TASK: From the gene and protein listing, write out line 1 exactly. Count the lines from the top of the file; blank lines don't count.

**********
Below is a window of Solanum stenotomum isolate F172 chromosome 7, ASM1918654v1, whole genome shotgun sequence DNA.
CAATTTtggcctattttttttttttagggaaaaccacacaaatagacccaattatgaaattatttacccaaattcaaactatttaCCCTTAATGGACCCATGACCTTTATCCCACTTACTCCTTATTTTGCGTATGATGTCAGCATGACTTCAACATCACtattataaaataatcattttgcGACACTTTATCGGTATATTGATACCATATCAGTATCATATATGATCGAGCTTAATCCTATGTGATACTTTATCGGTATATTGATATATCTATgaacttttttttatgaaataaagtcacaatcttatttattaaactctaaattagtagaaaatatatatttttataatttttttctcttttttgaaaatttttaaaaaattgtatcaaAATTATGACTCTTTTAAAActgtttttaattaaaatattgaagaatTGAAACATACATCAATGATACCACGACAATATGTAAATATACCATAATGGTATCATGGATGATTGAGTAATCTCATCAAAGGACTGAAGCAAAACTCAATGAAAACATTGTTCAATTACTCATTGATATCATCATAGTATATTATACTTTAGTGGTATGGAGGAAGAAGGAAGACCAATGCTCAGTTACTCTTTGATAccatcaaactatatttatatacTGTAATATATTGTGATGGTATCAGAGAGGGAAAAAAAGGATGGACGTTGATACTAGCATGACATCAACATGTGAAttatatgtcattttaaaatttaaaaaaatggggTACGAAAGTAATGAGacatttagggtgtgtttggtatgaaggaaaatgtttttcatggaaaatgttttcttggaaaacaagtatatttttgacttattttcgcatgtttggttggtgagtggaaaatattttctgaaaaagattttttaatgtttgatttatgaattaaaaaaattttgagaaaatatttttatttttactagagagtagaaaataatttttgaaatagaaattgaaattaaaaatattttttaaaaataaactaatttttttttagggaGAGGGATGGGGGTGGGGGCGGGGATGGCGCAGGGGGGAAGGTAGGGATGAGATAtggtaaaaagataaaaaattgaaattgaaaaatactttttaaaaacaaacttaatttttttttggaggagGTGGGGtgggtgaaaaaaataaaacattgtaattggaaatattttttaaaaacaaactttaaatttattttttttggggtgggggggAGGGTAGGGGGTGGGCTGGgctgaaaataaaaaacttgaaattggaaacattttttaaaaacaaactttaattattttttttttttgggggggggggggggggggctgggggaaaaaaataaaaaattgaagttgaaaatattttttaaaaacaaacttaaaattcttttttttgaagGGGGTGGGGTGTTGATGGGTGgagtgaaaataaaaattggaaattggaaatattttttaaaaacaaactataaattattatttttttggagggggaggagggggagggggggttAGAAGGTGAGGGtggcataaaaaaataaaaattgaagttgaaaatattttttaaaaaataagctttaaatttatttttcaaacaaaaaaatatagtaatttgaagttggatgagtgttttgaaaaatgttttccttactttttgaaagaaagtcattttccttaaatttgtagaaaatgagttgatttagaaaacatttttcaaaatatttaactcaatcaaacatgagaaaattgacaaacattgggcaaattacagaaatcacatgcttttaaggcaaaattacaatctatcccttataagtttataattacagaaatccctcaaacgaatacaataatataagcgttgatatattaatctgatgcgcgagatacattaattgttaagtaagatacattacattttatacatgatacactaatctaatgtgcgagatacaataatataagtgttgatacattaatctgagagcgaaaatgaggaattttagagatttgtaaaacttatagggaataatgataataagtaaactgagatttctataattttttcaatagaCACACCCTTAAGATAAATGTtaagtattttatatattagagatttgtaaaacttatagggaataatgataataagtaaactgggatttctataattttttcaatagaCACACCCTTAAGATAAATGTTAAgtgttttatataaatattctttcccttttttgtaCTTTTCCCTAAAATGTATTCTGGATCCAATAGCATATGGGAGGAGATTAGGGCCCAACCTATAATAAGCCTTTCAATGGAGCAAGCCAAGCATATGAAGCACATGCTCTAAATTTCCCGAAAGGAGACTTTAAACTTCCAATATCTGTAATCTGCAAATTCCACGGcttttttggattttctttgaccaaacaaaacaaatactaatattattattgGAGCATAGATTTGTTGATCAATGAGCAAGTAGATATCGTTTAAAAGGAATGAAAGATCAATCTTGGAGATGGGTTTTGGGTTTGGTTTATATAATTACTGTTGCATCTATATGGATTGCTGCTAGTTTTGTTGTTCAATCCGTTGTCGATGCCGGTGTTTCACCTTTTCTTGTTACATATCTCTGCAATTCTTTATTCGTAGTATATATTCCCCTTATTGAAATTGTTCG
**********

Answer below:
Below is a window of Solanum stenotomum isolate F172 chromosome 7, ASM1918654v1, whole genome shotgun sequence DNA.